Oil eased to around $71 a barrel on Tuesday as investors weighed ample fuel stocks in top consumer the United States and the potential for higher Nigerian crude exports.

London Brent crude, now a better gauge of the global market than U.S. oil, slipped 47 cents to $70.89 a barrel by 1307 GMT, after gaining 18 cents on Monday. U.S. crude dipped 30 cents to


U.S. crude inventories, already at a nine-year high, are expected to have climbed a further 900,000 barrels last week, according to a Reuters poll. Stocks of gasoline are expected to rise by 1.1 million barrels.

There are some bearish factors in the market now but I don't know how long they will last as the market seems to refuse to go down, said Tony Nunan of Japan's Mitusbishi Corp.

For now, prices are pressured by the end of an output-threatening strike in Nigeria and Royal Dutch Shell's plans to restart exports next month from the country's Forcados terminal -- using oil that is in storage.

Shipments from the facility have been stopped for more than a year by militant attacks. But it is likely to be some time before production resumes from the Forcados oilfield, a company official said on Tuesday.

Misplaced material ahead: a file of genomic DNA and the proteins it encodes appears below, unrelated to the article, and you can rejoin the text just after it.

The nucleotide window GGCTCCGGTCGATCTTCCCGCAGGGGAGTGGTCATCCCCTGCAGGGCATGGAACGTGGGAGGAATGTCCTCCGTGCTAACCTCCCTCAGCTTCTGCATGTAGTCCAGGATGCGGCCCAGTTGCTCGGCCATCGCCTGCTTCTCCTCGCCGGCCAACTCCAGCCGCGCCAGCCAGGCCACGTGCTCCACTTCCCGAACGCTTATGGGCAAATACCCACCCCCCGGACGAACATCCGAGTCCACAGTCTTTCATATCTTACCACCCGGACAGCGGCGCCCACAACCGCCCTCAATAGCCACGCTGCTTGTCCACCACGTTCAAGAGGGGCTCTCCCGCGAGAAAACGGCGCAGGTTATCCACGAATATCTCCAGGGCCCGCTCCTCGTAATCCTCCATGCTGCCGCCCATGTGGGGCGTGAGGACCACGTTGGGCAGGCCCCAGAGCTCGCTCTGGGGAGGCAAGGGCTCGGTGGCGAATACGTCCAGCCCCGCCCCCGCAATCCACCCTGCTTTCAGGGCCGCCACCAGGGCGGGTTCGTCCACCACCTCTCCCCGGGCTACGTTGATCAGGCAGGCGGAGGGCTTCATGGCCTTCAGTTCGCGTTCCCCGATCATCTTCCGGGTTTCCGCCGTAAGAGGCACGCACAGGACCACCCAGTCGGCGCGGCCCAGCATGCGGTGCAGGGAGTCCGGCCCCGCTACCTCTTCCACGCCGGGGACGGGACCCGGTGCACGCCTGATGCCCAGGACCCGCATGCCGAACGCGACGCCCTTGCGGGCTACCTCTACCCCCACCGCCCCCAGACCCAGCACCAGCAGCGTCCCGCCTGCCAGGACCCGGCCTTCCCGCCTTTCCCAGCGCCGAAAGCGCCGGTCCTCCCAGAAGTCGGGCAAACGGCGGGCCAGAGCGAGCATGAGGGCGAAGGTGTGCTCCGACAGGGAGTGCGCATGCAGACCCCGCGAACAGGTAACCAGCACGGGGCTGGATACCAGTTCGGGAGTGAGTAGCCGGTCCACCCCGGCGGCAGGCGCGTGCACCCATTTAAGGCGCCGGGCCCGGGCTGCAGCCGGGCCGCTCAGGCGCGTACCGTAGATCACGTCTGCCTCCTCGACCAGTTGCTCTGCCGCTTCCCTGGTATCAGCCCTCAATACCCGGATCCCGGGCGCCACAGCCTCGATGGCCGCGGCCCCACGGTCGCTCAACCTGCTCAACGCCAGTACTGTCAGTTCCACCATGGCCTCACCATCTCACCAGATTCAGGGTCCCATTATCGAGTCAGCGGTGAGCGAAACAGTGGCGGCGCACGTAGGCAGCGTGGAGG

About 711,000 barrels per day of output in Nigeria, Africa's largest exporter, has been closed due to militant attacks.

The threat of still further supply disruptions in the OPEC member helped push Brent to a 10-month high of $72.25 last week.

The rising price of oil has prompted consumer governments to urge OPEC to boost supplies and ease prices that have risen from near $50 in January.

But OPEC's president, Mohammed al-Hamli, reiterated on Tuesday that the 12-member group was keeping world markets well supplied and stockpiles were high.

OPEC producers, excluding Iraq and Angola, are set to pump slightly more oil in June at 26.8 million barrels per day because of higher shipments from some members including Iran and Algeria, said Conrad Gerber, head of consultancy Petrologistics.